By Matt Zolfo, merger and acquisition consultant, Professional Transition Strategies.
Dentists and all other types of healthcare providers who operate one or more offices as a business will reach a point when it’s time to make a career transition. It could be because a dentist with a solo practice wants to sell the business and retire. Or maybe a dentist wants to expand into new locations, join a dental group through a merger or acquisition deal or sell the practice to a dental service organization (DSO).
In every case, the actions the dentist takes prior to the transition will ultimately affect the outcome by creating or losing practice value. The value of a dental practice is always in motion; it is either gaining or declining in value, never static. So, to enter a transition period in a position of financial strength, dentists need to identify a practice transition timeline and maximize practice value at the right time. Here are some factors to consider to build value.
Optimize Your Practice With Greater Productivity
Increasing practice productivity is one way to add value, and there are two ways to do it: Welcome new patients to the practice or offer more services to existing patients. Whether you intend to scale up by expanding to new locations or are looking to improve practice value, it’s critical to optimize efficiency at your current location before taking any other steps. Your choices for optimization will depend to some extent on your current physical facility.
Your location’s size, layout and diagnosis infrastructure like CAD/CAM, lasers, radiography, etc., are relevant because in theory, a practice that focuses mainly on preventive dentistry needs two full-time hygienists to drive demand for restorative work. In a solo practice, five operatories are ideal because they allow the dentist and hygienists to take care of scheduled patients and have room to manage emergencies, overflow whitening, walk-ins, etc.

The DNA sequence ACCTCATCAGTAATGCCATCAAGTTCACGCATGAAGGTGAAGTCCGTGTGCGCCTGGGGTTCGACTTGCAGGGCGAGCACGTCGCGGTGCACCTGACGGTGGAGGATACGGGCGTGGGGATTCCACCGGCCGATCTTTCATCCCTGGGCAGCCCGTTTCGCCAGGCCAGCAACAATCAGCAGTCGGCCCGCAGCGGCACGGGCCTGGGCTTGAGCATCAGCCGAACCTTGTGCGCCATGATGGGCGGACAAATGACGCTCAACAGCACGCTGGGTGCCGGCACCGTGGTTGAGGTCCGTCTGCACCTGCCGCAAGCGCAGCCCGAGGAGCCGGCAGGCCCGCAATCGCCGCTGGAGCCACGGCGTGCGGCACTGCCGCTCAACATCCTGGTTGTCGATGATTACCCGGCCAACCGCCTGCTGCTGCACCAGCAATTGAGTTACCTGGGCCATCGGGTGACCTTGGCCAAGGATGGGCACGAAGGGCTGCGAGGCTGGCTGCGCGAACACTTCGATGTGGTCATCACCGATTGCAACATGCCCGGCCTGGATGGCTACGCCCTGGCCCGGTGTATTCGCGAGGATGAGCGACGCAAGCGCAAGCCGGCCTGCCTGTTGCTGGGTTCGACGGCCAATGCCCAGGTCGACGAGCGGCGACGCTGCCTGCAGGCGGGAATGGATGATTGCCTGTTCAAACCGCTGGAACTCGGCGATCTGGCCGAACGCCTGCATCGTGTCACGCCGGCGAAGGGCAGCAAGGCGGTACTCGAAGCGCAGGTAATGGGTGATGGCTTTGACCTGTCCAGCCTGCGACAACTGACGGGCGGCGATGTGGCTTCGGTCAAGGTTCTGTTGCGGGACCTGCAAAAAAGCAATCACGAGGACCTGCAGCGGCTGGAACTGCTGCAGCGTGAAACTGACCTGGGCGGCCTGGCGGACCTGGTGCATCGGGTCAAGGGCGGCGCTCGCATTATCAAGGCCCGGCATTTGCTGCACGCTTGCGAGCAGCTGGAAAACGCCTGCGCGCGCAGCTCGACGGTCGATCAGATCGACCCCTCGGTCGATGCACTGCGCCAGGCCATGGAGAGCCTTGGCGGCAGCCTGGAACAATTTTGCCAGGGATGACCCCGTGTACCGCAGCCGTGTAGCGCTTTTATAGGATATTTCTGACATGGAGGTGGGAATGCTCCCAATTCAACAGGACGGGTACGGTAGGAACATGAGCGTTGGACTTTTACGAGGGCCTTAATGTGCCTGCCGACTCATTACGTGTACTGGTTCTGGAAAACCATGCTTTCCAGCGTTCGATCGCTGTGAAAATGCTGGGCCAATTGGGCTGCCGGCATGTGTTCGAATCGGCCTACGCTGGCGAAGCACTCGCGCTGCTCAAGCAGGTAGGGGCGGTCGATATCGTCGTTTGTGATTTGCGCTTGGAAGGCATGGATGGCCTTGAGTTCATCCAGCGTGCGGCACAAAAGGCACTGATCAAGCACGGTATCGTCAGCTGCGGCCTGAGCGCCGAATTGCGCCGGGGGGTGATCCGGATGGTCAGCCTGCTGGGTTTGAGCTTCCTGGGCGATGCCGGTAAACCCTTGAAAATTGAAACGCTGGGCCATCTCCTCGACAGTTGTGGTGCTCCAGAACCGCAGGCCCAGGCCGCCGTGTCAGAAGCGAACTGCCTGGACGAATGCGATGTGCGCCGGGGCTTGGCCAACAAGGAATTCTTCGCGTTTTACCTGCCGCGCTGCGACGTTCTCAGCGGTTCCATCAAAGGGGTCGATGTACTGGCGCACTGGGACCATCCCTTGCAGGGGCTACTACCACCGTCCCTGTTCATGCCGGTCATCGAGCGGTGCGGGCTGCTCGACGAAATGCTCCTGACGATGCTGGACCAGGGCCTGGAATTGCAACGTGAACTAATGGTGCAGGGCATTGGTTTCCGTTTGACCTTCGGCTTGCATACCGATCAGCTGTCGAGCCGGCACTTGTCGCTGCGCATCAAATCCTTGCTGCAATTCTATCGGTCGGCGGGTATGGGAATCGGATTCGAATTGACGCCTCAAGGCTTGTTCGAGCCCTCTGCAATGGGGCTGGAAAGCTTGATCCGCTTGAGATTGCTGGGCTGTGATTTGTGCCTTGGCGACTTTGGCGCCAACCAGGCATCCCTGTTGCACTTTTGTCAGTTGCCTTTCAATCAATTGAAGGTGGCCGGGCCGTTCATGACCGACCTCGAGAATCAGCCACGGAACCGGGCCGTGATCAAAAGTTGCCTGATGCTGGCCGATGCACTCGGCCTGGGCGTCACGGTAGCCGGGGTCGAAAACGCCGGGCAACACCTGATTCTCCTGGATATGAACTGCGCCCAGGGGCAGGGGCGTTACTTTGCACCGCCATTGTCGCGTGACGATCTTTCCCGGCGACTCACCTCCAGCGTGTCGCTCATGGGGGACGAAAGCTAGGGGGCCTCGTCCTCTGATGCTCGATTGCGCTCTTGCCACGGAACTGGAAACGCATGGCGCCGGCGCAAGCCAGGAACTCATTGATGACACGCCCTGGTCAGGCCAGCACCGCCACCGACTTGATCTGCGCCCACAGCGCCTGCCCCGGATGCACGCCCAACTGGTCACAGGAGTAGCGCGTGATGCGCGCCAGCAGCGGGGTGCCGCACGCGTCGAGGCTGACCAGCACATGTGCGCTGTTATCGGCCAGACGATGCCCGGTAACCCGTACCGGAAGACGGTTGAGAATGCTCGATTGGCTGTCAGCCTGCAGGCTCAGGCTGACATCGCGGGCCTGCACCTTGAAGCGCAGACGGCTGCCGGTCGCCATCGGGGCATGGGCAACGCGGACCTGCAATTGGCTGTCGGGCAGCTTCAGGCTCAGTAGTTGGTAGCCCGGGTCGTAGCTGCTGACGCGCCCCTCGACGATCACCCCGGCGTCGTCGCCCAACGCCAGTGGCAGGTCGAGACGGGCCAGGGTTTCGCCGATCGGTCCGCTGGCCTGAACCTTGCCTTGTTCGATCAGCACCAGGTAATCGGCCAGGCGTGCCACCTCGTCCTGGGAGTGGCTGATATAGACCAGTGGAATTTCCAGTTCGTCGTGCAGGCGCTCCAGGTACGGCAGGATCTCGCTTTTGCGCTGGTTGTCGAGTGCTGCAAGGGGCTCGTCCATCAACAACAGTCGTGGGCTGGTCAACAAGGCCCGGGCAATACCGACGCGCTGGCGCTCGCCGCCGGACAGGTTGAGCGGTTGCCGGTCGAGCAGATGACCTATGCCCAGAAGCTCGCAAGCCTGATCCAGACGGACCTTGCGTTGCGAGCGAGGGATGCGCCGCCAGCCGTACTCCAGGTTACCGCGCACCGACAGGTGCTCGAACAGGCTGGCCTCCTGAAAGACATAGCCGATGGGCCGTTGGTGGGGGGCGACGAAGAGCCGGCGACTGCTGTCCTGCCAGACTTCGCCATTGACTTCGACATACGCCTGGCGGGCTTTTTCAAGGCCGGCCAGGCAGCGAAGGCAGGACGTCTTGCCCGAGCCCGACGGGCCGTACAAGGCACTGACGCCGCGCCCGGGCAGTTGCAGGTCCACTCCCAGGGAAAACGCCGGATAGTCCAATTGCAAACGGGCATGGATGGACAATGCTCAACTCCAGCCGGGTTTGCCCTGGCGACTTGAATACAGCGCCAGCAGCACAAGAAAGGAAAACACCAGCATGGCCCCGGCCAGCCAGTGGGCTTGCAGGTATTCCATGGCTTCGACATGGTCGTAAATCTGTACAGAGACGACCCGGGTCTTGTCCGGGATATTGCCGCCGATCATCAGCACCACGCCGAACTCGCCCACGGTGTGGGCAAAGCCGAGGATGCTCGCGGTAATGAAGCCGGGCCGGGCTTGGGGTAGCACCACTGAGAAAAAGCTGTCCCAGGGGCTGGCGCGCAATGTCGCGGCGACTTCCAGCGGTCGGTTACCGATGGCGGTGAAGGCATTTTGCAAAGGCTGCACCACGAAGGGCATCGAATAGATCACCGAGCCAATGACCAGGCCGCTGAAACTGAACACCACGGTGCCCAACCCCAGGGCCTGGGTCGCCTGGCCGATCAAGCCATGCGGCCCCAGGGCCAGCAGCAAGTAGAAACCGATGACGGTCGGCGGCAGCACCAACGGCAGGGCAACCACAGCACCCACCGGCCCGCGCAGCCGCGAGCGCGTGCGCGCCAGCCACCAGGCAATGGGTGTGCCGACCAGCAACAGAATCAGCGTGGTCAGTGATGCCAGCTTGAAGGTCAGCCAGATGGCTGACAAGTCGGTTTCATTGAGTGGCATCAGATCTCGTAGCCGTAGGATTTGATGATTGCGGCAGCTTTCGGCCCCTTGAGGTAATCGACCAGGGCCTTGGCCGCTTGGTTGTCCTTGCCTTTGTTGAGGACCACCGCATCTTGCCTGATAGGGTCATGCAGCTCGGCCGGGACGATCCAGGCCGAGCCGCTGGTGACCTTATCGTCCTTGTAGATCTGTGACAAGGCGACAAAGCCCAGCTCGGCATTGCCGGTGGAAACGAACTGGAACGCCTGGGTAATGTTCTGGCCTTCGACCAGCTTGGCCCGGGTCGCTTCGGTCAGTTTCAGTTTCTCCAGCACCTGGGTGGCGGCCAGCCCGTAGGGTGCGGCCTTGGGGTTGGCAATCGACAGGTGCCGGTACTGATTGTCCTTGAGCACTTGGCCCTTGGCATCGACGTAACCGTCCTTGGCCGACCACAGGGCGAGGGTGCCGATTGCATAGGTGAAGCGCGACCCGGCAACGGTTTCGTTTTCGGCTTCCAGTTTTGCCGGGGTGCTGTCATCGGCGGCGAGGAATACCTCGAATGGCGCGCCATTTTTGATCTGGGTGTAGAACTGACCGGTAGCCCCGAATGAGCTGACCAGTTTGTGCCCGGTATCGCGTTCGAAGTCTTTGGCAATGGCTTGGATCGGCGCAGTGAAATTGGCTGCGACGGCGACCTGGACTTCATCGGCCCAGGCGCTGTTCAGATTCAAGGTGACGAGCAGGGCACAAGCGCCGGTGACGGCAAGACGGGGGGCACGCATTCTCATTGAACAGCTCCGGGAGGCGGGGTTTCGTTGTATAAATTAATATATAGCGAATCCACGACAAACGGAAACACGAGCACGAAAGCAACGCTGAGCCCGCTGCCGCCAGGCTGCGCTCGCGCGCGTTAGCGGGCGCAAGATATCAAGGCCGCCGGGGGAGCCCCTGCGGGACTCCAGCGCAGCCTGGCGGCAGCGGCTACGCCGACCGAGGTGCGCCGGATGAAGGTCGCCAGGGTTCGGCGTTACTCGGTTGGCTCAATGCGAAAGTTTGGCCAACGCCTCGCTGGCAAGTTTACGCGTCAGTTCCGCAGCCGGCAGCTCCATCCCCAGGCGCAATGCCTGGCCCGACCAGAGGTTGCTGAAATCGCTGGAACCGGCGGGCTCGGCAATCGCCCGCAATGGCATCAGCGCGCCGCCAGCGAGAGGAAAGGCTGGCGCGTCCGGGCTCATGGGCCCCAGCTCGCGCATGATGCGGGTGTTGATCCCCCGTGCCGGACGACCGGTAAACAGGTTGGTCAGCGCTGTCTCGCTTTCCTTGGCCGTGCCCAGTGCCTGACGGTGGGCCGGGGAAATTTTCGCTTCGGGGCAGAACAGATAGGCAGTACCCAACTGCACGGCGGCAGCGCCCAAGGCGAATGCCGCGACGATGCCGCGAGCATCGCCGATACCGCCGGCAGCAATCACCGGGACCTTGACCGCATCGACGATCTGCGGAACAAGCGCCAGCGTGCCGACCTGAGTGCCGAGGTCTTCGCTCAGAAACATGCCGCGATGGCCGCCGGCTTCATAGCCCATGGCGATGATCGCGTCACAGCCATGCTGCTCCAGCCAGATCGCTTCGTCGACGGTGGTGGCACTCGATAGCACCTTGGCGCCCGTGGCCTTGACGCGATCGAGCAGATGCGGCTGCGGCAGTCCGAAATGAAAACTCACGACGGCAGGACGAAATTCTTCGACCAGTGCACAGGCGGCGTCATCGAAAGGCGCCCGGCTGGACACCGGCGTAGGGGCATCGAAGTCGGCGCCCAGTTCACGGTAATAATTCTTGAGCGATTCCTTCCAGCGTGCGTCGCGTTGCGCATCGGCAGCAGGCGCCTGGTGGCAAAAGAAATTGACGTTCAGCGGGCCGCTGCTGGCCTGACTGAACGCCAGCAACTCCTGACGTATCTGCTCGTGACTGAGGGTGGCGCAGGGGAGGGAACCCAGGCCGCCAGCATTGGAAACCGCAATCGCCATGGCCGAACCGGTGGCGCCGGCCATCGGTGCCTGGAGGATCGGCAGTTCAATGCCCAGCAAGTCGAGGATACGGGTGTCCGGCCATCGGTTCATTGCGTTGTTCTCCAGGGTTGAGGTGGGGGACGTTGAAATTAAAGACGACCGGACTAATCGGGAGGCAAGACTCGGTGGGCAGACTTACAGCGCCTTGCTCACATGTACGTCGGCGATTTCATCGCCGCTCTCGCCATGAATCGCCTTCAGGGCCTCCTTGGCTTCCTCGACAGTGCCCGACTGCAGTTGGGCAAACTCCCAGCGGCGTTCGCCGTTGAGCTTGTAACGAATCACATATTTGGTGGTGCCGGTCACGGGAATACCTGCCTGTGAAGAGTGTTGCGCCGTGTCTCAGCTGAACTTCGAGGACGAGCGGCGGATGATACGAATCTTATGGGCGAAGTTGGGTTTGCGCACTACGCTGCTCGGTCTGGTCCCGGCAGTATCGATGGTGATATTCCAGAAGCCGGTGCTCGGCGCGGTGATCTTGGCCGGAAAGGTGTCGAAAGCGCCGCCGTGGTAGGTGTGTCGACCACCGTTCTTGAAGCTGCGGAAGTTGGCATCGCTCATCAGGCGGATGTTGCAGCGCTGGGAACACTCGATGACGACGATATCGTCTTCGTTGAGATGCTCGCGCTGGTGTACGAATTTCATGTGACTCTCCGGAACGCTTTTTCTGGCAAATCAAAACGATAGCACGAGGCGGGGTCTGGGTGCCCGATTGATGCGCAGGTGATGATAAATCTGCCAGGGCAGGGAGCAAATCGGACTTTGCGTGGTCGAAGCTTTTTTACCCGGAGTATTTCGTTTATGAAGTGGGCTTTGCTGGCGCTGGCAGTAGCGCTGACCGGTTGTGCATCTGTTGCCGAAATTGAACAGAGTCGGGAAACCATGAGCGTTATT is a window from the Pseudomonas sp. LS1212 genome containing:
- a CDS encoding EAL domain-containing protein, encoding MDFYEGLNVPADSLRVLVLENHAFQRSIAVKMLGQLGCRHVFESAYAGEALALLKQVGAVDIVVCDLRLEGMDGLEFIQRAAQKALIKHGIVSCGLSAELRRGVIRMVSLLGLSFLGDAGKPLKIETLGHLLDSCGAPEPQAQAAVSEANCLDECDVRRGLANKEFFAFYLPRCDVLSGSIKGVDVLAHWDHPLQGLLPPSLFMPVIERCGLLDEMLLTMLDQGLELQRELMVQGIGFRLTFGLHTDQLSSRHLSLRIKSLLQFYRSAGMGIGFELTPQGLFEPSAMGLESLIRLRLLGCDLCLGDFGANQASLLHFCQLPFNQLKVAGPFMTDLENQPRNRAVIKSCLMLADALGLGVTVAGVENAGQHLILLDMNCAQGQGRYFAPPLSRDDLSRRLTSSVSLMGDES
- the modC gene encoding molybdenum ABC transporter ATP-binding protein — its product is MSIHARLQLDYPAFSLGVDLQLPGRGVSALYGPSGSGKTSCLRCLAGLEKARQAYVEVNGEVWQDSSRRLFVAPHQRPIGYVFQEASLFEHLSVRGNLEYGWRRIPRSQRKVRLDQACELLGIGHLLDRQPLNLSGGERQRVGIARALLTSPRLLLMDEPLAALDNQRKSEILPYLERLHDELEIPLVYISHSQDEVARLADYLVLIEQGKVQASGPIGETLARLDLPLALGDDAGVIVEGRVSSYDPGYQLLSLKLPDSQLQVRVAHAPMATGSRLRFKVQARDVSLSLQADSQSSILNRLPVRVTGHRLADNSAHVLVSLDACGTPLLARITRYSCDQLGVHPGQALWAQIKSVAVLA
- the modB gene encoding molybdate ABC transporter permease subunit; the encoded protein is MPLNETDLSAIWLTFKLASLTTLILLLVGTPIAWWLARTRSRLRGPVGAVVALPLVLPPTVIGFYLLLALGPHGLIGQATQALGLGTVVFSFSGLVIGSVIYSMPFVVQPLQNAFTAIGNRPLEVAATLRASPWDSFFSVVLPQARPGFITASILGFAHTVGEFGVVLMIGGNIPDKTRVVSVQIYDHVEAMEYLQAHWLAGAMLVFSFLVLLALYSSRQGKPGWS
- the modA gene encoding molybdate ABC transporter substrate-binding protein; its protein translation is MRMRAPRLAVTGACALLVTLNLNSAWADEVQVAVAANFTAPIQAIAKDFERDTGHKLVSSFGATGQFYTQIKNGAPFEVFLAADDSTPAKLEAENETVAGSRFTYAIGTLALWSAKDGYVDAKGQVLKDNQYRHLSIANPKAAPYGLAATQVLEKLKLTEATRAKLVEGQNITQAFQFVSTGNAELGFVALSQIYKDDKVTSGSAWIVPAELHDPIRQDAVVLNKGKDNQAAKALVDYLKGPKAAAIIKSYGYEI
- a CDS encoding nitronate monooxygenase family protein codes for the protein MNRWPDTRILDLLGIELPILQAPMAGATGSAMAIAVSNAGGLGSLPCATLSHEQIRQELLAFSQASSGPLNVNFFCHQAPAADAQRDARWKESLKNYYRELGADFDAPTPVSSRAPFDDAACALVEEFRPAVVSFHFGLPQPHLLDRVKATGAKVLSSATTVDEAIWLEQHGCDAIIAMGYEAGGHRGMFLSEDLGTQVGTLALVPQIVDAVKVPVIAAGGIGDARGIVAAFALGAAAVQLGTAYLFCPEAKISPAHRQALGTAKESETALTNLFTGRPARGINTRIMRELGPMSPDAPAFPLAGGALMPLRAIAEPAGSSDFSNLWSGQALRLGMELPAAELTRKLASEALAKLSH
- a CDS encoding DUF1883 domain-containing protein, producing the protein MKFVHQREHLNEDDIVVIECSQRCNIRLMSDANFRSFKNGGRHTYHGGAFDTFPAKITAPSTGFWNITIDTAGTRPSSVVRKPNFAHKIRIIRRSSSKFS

The average facility varies by region, but generally speaking, if you add professionals (dentists or hygienists), you must have the infrastructure in place to support their work. If that’s not possible in your current location, you can either upgrade the current infrastructure by expanding the facility or adding office hours to offer more appointments (early or late weekday hours, weekend hours, etc.).
Find the Right Work-Life Balance
Another factor to consider when thinking about ways to maximize practice value is that some choices entail trade-offs that can affect your work-life balance. For example, if you add professionals to your team and/or expand into new locations, you’ll spend more time managing people and facilities. It’s important to make sure you’re okay with that by identifying your personal quality-of-care threshold and being mindful of it while making decisions.
Some highly successful practices are owned and managed by dentists who willingly accept a higher level of fixed overhead in exchange for more personal time. Some extend their reach by adding partners, hiring more support staff and/or keeping longer office hours so they can work shorter shifts to have more family time. It can work well if everyone agrees on the priorities.
The bottom line is that each dentist needs to find their own equilibrium, and many factors are critical in finding that balance, including the number of people you manage and the types of procedures you perform. The practice will require capacity to achieve the right balance, so identify your comfort level and act accordingly.
Create Systems that Support Scaling